Gooding & Company’s Scottsdale Auction moved this year to a slightly different location, about a hundred yards closer to Scottsdale Road, to make way for an incipient construction project. Those who didn’t realize this in advance snared formerly primo parking places … which turned out to be half a block from where the action was.
Gooding, however, snared the week’s top sale. Its like-new Ferrari F50 brought a generous $3,222,500 at a time when serious collector car drivers are increasingly focused on the more-analog F40 and 288 GTO. By the close of the auction, eight of nine lots bid to $1 million or more had sold, an unmatched 88.9 percent sell-through rate for premium cars during Scottsdale auction week.
That strong performance didn’t offset a more modest consignment than seen in prior years. The total sale was $35,807,080, down a whopping 25 percent from both 2019 and 2018. Quality matters, particularly when it comes to high-dollar cars, but for an auction house, quantity matters, too. Note, this issue goes well beyond Gooding. Really great, high-value cars are coming to market in ever-smaller numbers.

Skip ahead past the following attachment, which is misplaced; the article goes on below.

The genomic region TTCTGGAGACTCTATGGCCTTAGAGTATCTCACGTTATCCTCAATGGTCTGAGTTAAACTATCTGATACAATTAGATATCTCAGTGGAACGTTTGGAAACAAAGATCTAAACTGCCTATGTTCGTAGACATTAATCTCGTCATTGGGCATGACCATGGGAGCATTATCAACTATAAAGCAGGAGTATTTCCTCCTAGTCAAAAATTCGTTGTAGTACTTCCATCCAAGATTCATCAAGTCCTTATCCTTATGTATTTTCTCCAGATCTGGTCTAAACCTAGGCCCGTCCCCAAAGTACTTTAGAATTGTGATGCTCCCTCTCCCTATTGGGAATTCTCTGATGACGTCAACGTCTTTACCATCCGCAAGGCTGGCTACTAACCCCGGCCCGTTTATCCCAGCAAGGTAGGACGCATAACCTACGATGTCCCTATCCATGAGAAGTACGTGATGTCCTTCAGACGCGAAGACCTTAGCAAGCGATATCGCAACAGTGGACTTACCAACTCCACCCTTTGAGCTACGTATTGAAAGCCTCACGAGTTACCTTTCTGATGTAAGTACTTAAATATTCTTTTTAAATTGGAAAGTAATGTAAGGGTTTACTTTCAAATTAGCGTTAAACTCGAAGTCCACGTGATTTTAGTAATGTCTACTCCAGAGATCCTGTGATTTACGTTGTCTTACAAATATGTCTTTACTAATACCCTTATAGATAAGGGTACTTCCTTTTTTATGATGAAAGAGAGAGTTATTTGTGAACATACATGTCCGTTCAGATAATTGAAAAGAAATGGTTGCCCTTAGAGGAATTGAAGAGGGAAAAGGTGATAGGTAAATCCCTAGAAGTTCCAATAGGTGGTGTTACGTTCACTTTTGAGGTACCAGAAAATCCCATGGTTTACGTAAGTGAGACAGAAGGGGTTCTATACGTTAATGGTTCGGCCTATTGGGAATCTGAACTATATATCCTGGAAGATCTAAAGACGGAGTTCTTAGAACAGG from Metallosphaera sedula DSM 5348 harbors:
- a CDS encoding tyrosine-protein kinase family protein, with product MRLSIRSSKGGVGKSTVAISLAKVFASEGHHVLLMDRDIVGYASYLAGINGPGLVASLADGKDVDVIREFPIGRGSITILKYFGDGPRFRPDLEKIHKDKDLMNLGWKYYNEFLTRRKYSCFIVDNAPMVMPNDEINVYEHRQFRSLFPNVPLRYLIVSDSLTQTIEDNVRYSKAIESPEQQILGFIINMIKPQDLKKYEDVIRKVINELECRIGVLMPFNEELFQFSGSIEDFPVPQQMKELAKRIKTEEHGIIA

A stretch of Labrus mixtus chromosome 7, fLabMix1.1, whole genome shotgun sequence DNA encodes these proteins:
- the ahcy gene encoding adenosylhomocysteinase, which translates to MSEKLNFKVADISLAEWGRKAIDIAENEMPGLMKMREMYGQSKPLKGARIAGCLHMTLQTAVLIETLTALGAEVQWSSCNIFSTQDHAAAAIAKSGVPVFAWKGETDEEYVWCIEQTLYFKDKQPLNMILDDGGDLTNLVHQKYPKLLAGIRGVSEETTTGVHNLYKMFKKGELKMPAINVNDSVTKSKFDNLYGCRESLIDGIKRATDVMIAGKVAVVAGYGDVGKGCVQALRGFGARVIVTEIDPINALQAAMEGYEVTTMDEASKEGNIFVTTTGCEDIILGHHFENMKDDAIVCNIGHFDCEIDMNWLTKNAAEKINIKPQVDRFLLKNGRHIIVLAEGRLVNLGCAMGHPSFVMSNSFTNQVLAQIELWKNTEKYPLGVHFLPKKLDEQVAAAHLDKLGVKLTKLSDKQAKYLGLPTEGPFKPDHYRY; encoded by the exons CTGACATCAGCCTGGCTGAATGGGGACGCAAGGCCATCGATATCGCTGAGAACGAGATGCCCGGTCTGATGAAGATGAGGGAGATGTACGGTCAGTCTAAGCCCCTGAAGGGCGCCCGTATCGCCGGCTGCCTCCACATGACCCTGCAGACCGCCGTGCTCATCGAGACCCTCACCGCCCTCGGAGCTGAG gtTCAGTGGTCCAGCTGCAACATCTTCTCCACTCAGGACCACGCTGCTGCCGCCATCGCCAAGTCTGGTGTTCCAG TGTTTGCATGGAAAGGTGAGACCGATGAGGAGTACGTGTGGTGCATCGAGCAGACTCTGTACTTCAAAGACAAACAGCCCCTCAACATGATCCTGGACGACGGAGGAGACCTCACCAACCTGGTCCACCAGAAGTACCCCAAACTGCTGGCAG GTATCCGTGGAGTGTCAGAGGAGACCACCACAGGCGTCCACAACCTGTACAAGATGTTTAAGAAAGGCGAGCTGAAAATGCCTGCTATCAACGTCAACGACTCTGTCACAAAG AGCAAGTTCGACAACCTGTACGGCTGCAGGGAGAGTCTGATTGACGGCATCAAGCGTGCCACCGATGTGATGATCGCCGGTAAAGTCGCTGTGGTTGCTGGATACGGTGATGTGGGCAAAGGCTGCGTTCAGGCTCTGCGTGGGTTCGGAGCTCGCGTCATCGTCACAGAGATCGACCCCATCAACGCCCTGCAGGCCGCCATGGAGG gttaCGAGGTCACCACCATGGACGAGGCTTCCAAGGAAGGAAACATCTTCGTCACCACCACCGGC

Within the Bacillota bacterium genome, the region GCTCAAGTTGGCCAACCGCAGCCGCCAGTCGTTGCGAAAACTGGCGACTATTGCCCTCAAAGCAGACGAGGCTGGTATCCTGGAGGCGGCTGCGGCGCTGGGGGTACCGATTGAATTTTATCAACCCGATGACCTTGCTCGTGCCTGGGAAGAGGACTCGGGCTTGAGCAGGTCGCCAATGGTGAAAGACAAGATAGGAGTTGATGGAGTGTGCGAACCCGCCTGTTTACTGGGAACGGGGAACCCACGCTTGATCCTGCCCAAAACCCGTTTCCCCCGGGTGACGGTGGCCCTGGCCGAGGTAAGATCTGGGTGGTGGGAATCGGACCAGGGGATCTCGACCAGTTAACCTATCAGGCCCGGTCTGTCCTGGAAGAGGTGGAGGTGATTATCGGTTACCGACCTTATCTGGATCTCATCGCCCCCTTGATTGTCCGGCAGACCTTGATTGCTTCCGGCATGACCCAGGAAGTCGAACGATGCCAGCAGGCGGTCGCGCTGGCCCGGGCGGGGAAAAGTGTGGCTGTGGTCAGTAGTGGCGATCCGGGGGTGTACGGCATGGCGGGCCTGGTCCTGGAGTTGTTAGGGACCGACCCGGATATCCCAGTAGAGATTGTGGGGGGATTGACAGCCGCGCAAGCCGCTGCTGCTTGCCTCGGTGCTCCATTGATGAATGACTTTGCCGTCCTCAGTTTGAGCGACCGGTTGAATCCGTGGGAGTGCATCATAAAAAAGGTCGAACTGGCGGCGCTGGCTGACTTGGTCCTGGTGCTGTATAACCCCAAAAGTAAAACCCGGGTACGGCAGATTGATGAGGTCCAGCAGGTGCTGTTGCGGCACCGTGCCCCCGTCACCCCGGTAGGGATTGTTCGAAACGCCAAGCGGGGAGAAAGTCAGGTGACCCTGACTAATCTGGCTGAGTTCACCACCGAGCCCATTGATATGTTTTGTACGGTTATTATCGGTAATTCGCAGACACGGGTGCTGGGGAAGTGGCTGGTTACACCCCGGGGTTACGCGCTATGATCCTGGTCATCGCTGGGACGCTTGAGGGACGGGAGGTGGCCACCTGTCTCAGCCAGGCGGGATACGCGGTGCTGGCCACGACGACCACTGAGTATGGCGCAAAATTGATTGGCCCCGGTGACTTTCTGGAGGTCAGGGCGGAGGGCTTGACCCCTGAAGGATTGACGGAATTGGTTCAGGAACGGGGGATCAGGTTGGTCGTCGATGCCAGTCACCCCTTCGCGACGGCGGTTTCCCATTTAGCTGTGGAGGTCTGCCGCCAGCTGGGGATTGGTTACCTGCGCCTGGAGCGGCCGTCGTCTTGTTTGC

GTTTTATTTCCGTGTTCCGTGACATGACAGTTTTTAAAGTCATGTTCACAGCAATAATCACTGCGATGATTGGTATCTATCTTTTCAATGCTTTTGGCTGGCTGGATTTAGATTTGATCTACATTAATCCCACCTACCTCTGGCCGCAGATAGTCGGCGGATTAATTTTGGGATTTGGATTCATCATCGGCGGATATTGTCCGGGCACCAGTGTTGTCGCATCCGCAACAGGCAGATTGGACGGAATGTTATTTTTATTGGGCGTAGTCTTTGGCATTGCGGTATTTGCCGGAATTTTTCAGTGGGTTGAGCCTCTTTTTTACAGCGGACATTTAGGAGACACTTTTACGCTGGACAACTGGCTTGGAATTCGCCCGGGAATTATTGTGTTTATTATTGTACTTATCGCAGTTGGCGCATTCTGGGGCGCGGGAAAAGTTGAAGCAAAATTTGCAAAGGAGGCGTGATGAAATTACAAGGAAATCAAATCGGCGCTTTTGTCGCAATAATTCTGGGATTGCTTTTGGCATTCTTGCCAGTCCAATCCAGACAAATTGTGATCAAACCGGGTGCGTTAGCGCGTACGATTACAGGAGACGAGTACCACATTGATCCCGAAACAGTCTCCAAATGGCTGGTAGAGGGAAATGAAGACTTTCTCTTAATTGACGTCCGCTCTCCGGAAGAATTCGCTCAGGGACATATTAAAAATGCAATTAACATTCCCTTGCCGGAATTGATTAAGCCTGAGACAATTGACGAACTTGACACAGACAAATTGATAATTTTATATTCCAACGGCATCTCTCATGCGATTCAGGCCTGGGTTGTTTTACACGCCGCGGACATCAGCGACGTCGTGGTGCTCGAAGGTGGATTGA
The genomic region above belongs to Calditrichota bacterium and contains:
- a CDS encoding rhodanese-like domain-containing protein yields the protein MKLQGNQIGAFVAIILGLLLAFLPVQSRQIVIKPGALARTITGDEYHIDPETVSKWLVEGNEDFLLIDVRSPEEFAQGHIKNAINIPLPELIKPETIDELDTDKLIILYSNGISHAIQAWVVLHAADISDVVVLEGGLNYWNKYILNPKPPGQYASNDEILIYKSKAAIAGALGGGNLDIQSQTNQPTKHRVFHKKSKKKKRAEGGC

Collectors with deep pockets have little incentive to sell in a soft market, particularly in public venues where bids become part of a car’s history and where watchers (like Hagerty Insider) keep track by chassis number. Still, the fact that Gooding did so well with seven-figure cars is an endorsement of the depth, quality, and resources of its bidder base. — Rick Carey